People have long followed Facebook CEO Mark Zuckerberg’s example of taping a piece of paper over their notebook’s camera to ensure their privacy, and Chinese manufacturer Huawei’s plans for the U. S. market have likely been permanently derailed by chronic rumors that its devices send private information straight back to the Chinese government.
Yet the market for web-connected IoT (internet of things) smart devices continues to rise despite well-known vulnerabilities to hacking. News accounts abound of household devices such as smart thermostats and IP cams becoming surreptitious monitoring devices that acquire vast stores of private data, including images and recordings used for blackmail, revenge, financial data theft, and even burglary. IoT devices rely on slim, low-power processors that generally can’t run antivirus software, rendering them vulnerable to hacking. Even products of leading international brands have been shown to have backdoors by which hackers are able to gain entry and control.
“In recent years, there have been numerous incidents regarding security cameras, smart home devices (e.g. routers, Network Attached Storage, etc.), infrastructure, and industrial control equipment being hacked,” noted Kelly Hsieh, market analyst for Taiwanese research firm Trendforce. Routers produced by Cisco, Linksys, Netgear, D-Link, TP-Link, Asus, Belkin, and Xiaomi have all been reported to have cybersecurity flaws.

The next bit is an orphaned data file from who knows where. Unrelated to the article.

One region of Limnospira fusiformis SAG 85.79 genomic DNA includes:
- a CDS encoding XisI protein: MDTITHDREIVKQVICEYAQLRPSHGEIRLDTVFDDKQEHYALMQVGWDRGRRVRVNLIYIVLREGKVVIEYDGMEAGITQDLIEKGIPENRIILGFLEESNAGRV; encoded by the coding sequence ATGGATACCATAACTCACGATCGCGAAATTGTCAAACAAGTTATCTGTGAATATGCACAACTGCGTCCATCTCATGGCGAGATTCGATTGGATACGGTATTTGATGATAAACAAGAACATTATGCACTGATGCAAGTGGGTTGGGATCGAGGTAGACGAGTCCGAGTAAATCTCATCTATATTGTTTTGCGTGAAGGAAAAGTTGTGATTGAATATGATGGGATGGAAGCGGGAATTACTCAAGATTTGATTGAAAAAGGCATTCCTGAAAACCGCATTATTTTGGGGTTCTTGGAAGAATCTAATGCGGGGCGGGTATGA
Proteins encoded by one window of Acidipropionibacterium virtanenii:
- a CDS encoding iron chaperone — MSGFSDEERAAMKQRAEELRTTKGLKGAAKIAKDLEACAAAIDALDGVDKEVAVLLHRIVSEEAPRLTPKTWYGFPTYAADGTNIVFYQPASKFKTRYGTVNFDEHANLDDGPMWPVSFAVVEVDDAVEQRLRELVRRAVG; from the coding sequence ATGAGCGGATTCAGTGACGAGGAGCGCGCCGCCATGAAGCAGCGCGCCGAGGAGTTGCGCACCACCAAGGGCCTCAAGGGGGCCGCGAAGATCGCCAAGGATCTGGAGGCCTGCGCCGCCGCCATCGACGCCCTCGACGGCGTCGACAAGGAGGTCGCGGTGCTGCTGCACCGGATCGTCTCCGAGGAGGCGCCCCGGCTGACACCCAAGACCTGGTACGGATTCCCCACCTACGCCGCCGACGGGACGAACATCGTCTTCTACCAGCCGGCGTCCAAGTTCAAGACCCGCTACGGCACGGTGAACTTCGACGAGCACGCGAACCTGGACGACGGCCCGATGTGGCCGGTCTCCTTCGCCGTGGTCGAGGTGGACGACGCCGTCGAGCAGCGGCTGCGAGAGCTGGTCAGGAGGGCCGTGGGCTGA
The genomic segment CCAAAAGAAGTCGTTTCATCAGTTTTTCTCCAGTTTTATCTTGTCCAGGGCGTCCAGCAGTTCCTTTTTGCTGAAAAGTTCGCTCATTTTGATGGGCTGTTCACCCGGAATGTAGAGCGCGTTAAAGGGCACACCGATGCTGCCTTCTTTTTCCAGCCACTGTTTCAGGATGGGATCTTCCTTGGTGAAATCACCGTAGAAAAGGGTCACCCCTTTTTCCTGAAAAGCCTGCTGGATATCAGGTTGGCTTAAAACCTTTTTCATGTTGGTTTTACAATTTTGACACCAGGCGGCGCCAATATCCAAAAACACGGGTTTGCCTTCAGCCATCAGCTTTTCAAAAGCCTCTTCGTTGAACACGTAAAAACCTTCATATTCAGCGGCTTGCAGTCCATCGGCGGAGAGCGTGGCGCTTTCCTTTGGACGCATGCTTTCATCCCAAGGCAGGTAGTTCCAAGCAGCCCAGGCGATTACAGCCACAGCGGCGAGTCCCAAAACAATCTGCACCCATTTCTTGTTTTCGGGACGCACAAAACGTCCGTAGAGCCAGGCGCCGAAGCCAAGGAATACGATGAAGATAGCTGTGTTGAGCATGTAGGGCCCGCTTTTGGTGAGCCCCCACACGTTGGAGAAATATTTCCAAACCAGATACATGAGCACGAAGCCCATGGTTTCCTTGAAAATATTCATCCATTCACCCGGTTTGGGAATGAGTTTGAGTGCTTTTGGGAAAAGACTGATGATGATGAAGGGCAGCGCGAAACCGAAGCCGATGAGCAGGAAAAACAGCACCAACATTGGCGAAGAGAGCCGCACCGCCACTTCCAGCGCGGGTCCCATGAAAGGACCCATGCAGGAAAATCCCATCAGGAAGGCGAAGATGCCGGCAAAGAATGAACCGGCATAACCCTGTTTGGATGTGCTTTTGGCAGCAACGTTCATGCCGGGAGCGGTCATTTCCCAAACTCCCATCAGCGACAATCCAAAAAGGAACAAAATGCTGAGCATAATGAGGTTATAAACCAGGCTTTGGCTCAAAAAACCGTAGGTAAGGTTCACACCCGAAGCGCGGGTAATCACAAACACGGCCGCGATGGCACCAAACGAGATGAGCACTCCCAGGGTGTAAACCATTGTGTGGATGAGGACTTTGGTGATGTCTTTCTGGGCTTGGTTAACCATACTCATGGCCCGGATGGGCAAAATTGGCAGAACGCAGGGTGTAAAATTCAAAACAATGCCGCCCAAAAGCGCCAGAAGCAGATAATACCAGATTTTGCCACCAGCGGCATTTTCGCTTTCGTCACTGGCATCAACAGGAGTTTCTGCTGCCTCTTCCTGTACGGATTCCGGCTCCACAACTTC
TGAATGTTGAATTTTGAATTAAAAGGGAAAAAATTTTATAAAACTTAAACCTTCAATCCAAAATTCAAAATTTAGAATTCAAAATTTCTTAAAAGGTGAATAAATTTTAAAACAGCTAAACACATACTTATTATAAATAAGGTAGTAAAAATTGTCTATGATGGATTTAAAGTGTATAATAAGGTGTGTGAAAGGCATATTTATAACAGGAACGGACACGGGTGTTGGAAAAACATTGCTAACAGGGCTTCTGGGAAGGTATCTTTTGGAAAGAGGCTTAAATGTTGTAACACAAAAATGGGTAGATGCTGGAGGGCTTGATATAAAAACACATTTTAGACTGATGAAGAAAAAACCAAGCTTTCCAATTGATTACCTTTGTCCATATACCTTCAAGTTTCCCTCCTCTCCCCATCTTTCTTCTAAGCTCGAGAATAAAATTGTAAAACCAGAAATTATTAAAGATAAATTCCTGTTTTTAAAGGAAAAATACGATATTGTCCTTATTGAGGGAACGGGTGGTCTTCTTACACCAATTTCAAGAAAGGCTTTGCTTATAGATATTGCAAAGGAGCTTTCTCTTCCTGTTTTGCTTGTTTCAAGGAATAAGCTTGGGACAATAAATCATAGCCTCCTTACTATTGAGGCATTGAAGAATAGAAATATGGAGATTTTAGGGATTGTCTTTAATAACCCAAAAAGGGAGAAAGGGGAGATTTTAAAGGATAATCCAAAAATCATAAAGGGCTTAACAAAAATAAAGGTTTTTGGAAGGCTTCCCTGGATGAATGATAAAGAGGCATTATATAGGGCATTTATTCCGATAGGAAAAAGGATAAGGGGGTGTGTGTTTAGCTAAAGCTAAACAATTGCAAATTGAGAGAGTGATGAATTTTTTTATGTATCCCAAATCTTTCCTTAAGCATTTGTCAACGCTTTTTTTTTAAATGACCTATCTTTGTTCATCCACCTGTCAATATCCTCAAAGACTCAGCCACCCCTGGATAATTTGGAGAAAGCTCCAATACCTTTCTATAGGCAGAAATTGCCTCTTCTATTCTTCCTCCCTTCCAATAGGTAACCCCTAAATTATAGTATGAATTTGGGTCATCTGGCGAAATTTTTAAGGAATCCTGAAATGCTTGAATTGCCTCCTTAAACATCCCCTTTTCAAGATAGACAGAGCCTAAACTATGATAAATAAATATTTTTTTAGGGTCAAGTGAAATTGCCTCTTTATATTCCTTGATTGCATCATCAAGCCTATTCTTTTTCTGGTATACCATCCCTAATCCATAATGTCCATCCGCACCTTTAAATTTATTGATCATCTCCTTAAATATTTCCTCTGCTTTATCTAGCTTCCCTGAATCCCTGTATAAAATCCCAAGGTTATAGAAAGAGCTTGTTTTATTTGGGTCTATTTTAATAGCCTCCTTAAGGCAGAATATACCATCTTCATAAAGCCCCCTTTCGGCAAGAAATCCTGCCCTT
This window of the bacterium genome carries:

Hackers rarely even need to try hard to hack IoT devices, as most consumers are unaware that they should change the factory default password. “More than 90% of IoT devices accept weak passwords like 123456,” says Hsieh, who adds that most devices lack multiple authentication mechanisms. Some 70% of IoT devices even have a “root user account,” which details the credentials of the account owner and provides the user with read-and-write privileges to more areas of the system, including files in other user accounts. Although manufacturers and service providers recommend deleting this function, few users do.
“It’s not easy to actually hack into an IP camera without the password – it takes some skill to do that,” notes Ming Hui-chung, a researcher with the Industrial Economics and Knowledge Center at Taiwan’s public/private Industrial Technology Research Institute (ITRI). “But a lot of people will miss the key point, which is that they need to take care of the security themselves, setting the password on the IP camera regularly or setting a more complex password. The problem is on the consumer side as well as the manufacturer’s side.”
Vulnerabilities haven’t deterred sales, however. The IoT market continues to expand in both sales and the array of connected devices.